In their model, a male’s mating success could correlate with the average number of times the male consecutively struts in a bout, with the length of time between struts, or both. Perry and her colleagues found that the males that tended to produce longer display bouts for the robot were the most successful, which indicates that sage-grouse females prefer males that show greater display persistence. Interestingly, the most successful males showed high persistence regardless of the robot’s apparent interest in mating. These results indicate that only the most successful sage-grouse males have sufficient energetic resources or endurance to court “uninterested” females until those females transition to “interested” behaviors (either during the current interaction or during that female’s future lek visits).
Many other animals also display in bouts (e.g., insects, frogs, and other birds) , so the statistical approach presented in this study could be useful for investigating the display tactics of other species as well.
For more information:
Perry, A.C.**, Krakauer, A.H., McElreath, R.*, Harris, D.J., & Patricelli, G.L.*. (2019). Hidden Markov models reveal tactical adjustment of temporally clustered courtship displays in response to the behaviors of a robotic female. The American Naturalist, 194, 1–16. https://doi.org/10.1086/703518
Article Description/Forthcoming Papers/American Naturalist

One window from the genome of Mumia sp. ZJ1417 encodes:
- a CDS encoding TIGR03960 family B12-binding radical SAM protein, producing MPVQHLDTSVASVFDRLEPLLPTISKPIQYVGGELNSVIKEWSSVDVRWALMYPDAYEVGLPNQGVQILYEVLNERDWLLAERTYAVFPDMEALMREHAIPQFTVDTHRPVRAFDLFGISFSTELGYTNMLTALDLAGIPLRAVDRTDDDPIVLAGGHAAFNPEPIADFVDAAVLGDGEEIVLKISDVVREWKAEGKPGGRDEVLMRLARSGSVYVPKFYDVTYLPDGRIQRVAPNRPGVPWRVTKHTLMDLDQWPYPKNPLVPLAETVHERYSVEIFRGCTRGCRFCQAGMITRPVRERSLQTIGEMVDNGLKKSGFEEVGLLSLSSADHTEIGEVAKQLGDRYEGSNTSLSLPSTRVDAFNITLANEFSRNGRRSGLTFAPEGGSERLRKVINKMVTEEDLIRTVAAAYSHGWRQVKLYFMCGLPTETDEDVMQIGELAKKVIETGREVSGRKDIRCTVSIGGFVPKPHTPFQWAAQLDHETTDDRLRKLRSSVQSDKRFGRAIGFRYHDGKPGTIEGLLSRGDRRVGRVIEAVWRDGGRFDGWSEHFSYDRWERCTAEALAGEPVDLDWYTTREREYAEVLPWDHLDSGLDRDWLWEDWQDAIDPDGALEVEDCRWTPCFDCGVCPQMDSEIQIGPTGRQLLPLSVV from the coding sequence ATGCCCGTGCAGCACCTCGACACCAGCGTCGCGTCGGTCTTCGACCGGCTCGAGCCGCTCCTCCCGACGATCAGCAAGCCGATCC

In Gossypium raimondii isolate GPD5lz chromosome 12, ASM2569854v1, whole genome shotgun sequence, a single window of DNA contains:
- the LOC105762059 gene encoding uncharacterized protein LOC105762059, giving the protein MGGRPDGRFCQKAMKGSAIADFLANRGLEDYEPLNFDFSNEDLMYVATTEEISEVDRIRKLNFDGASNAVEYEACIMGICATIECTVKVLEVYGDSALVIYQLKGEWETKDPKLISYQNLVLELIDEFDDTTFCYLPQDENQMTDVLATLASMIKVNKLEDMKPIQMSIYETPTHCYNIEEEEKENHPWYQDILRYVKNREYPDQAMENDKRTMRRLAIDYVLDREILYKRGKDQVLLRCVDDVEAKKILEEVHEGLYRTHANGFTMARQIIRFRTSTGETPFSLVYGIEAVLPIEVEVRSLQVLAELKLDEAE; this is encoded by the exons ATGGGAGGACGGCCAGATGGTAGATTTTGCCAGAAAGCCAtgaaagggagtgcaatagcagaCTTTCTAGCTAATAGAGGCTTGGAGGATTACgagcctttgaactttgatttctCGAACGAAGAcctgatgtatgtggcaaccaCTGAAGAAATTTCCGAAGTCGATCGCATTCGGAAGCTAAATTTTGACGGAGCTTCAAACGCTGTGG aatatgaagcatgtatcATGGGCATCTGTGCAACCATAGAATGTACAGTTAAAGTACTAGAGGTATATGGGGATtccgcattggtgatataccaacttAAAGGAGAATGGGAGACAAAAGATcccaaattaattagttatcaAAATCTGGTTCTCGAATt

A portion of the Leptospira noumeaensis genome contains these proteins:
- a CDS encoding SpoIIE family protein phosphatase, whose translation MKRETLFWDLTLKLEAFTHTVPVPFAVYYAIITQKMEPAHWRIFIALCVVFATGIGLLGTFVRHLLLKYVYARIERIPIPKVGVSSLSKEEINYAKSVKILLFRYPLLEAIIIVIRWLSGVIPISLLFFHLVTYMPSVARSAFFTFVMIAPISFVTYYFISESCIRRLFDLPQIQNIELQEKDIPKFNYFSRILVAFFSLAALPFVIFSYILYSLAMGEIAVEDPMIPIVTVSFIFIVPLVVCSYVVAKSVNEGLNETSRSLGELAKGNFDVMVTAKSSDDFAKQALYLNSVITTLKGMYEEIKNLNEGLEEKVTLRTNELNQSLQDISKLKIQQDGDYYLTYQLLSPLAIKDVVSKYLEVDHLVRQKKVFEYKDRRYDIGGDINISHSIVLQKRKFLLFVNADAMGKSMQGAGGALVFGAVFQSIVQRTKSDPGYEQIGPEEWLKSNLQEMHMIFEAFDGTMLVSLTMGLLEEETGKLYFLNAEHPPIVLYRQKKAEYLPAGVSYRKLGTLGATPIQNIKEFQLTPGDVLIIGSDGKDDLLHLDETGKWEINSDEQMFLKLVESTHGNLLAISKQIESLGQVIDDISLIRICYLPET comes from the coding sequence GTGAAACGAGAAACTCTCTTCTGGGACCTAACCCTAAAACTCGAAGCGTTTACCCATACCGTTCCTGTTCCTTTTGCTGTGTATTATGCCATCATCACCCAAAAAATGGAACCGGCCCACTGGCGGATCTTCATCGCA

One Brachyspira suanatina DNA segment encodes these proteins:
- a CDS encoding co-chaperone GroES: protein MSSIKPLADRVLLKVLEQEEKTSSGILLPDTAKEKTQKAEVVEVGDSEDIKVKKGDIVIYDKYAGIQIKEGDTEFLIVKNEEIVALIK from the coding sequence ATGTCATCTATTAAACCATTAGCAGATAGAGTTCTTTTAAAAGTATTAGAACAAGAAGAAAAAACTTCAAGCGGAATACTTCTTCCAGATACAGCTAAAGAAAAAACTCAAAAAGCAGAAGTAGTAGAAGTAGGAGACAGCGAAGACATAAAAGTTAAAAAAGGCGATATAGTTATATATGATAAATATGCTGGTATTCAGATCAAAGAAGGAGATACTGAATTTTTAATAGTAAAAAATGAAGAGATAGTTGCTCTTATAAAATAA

Science Daily/Press Release/2019/07
** Denotes an ABGG alumna author
* Denotes an ABGG-affiliated author
Dr. Anna C. Perry is an alumna of the Animal Behavior Graduate Group. Her research aims to understand how social context influences animals’ courtship behaviors and mate choice. All of the research described above was conducted under government permits and with IACUC approval.
Other links about Greater Sage-Grouse research in the Patricelli Lab from The Ethogram:
 Gibson, R. M., & J. W. Bradbury. (1985). Sexual selection in lekking sage grouse: phenotypic correlates of male mating success. Behavioral Ecology and Sociobiology, 18, 117–123.
 Vehrencamp, S. L., J. W. Bradbury, & R. M. Gibson. (1989). The energetic cost of display in male sage grouse. Animal Behaviour, 38, 885–896.
 Perry, A. C. (2017). Behavioral tactics on the lek: manipulating and modeling the social environment of courtship in greater sage-grouse (Centrocercus urophasianus). Doctoral dissertation, pp. 104–152. University of California, Davis.
 Patricelli, G. L. (2010). Robotics in the study of animal behavior. In: Breed, M.D. & Moore J., (eds.) Encyclopedia of Animal Behavior, 3, pp. 91–99. Academic Press.
 Gibson, R. M. (1996). Female choice in sage grouse: the roles of attraction and active comparison. Behavioral Ecology and Sociobiology, 39, 55–59.
 Gerhardt, H. C., & F. Huber. (2002). Acoustic communication in insects and anurans: common problems and diverse solutions. University of Chicago Press, Chicago.